“The main challenge is convincing people that this is a solution that works and is very efficient. But you first require them to put some more effort in the design of their building. It’s a little bit more complex than just one façade and being done,” adds Damen. “So you have to convince the people that this is a smart thing to do and it pays off in the end. What we see now is that people like to keep it simple. Then in the end when the building is done and people start working in it, they notice that there are problems with heat management or with very inefficient use of the building because air conditioning and ventilation need to work real-ly hard to keep the indoor climate comfortable.”

Other Considerations

According to Heintges, one major problem with double-skin façades is that most of the technological innovations are happening in Europe where the fire codes are less stringent than in the U.S.

“So getting a true double skin that goes up the whole side of the building that’s not fire separated at every floor is very difficult to do. Even so, where the slab has to come out, or where fire-rated construction has to come out to the outer skin of the double skin, we’ve had to put sprinklers inside the cavities and other things to meet the local building department requirements,” says Heintges. “The concern would be if you build a skin on the outside of the whole building, then the double-skin façade would act as a chimney flue and actually make the fire conditions worse. Fire separation is a serious consideration in doing a really good double-skin façade. In that context you’ve got air in and air out of the façade on a floor-by-floor basis as opposed to air in at the bottom of the cavity and exhausting at the top of the building.”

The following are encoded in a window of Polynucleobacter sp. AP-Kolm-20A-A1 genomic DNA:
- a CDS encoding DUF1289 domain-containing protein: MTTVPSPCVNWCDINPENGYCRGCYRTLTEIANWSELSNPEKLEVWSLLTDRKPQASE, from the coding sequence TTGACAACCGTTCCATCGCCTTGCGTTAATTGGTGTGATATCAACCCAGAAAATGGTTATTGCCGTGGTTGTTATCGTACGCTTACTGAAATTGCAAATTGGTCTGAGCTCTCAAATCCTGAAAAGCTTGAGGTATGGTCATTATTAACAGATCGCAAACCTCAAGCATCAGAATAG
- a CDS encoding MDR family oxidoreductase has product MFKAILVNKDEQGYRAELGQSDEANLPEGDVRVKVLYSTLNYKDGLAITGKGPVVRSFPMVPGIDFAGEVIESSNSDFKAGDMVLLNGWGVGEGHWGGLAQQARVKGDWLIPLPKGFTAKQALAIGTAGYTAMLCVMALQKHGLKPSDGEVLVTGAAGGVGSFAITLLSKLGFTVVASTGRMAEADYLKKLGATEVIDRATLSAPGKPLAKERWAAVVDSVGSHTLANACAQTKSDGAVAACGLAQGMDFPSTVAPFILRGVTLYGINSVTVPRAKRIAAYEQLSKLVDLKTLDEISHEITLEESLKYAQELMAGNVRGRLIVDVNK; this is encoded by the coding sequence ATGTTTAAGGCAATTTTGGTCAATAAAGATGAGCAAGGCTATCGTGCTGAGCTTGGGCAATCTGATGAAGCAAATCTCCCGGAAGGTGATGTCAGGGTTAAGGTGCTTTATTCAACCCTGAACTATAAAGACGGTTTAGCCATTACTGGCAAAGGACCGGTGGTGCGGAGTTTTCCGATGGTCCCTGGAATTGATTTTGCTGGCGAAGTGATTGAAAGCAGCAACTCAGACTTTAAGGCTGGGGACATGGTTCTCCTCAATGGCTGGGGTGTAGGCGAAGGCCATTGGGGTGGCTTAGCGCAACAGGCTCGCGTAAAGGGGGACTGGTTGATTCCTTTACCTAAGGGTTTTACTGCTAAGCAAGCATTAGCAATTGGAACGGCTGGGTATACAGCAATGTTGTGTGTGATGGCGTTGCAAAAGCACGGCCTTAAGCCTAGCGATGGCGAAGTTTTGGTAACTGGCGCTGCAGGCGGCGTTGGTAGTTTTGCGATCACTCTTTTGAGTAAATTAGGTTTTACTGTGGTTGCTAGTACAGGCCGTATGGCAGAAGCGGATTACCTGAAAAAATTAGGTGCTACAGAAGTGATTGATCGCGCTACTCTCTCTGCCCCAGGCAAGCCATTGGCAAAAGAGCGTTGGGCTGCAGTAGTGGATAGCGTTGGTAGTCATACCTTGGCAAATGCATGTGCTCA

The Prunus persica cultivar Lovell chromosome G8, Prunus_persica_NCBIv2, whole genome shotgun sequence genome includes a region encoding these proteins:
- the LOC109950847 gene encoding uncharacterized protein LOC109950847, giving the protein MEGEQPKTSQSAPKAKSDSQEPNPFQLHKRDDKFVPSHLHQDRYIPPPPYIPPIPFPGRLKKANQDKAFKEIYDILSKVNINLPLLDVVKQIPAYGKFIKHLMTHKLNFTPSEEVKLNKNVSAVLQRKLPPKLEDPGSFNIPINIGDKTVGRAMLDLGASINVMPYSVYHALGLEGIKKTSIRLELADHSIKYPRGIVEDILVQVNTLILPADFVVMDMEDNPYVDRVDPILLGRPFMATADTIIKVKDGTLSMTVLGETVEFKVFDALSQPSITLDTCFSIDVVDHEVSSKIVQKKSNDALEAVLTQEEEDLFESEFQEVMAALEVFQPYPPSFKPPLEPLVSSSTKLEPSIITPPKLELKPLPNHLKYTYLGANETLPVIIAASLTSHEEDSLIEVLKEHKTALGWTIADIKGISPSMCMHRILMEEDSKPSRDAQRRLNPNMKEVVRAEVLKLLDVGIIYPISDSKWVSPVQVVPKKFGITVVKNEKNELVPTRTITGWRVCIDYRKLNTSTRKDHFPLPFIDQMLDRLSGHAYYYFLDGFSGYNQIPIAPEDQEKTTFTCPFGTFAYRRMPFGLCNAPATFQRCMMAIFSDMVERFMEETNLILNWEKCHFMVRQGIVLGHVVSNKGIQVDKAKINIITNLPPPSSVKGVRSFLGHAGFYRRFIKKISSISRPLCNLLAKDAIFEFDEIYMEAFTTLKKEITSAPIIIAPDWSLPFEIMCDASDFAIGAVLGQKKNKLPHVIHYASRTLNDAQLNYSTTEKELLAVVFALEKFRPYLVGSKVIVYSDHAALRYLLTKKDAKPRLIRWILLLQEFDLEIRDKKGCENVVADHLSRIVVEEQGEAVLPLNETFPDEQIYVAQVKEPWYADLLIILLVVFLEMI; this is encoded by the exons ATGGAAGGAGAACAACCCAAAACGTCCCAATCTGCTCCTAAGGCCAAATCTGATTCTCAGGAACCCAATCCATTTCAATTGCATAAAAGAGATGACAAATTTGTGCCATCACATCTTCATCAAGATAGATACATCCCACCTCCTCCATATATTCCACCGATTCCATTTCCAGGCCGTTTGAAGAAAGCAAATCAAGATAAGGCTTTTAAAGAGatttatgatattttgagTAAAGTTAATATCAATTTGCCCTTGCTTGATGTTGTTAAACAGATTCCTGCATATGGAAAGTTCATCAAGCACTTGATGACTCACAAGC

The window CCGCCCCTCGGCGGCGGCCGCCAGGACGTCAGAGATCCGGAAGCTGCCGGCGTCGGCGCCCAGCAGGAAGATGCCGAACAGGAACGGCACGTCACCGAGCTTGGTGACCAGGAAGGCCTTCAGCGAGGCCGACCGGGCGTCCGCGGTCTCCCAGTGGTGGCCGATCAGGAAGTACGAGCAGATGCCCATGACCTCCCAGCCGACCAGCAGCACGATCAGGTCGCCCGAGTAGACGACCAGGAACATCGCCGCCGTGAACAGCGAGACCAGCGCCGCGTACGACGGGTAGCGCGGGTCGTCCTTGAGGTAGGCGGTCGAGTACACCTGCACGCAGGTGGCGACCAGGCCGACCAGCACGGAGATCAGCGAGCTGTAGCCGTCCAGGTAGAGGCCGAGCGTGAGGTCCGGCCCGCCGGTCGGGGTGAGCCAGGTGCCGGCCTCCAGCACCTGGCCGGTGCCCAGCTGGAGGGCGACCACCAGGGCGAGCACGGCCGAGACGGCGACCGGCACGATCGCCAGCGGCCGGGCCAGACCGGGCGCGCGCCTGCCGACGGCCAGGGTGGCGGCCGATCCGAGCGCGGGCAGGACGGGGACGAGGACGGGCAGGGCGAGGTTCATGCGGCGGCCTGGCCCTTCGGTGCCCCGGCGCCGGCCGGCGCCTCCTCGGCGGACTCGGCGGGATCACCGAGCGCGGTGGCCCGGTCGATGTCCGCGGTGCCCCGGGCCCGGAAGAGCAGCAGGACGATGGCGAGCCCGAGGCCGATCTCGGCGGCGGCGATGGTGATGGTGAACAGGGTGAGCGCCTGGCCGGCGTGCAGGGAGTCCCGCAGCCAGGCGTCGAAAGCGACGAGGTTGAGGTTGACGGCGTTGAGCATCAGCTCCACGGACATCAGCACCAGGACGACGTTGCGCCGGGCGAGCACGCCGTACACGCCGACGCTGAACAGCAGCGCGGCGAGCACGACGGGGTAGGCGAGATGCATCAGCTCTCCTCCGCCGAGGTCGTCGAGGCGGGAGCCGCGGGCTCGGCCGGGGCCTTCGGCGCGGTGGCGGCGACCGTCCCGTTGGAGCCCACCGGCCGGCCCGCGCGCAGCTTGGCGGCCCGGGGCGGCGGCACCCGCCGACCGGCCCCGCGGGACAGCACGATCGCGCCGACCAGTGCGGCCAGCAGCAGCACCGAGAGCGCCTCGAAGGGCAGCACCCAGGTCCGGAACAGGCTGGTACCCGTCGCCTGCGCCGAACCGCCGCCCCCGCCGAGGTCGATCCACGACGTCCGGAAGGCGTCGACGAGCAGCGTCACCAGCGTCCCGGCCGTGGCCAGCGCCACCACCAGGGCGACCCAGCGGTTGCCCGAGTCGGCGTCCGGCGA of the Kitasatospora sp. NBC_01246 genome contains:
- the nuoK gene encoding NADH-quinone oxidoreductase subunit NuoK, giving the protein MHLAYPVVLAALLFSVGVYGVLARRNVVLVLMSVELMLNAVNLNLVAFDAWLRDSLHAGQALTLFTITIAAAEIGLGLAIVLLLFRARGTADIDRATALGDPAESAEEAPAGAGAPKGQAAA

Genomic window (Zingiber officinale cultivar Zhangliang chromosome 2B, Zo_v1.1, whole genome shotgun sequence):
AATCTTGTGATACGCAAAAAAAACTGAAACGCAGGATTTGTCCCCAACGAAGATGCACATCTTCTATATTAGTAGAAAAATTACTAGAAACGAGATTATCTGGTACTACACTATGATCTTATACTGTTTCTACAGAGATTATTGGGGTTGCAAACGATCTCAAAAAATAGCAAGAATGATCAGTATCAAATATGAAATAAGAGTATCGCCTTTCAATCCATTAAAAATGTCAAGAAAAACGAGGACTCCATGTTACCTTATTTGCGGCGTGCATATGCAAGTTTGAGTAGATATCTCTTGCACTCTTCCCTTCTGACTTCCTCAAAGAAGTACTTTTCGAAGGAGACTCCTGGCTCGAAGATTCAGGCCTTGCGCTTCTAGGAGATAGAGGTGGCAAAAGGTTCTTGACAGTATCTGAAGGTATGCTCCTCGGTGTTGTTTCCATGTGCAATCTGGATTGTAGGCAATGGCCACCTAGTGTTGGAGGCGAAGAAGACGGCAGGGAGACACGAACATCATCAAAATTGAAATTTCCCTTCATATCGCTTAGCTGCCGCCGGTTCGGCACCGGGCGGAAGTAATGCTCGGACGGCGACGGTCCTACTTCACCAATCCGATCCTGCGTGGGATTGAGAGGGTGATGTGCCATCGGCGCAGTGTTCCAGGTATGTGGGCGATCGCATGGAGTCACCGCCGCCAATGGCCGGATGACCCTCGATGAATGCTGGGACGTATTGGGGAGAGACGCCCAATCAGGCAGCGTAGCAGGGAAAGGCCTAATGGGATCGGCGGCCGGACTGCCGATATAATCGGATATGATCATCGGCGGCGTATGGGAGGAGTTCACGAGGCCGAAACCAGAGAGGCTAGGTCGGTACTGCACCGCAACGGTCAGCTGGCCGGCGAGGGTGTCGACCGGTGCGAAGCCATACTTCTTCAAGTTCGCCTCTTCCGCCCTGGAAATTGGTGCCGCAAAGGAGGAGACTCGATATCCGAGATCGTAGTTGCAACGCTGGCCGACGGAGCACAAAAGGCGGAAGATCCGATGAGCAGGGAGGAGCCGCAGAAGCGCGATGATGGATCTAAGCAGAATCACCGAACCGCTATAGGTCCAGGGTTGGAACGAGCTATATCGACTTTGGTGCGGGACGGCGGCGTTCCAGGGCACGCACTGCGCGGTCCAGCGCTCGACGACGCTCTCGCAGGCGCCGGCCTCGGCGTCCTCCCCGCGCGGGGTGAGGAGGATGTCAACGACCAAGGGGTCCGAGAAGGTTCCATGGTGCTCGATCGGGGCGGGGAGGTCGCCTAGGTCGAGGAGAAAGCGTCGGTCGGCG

Architects also must consider the region of the U.S. when designing a double-skin façade. The technology can be challenged by humid, Southern climates because the benefit of direct ventilation from the outdoors into the building is lost when the humidity is too high.

“There are ways of going about it that can work and make sense but it would probably be less of a deeper cavity and more of a shallow cavity that’s just externally ventilated,” says Tranel.

The Blinds Side

Blinds and shades are other active solutions that can protect building occupants from the heat of the sun, but their impacts are different depending on whether they’re set up internally or externally.

“If the blinds or shades are on the interior of the glass, then a double-skin façade with blinds in the cavity is the far superior solution because you are controlling heat gain into the building,” says Tranel. “When you have a blind on the interior surface it’s just capturing all the heat inside the space that’s conditioned and occupied by people … so now you need air conditioning to remove that heat or you’re asking people to sacrifice thermal comfort by sitting next to a window that’s hot.”

The glass itself can also radiate heat into the interior of the building. Exterior blinds solve that issue because they capture the heat on the outside of the building and don’t radiate it into the occupied space.

“It can be very good in that regard, there are just some additional considerations with external blinds, such as maintenance and wind,” says Tranel.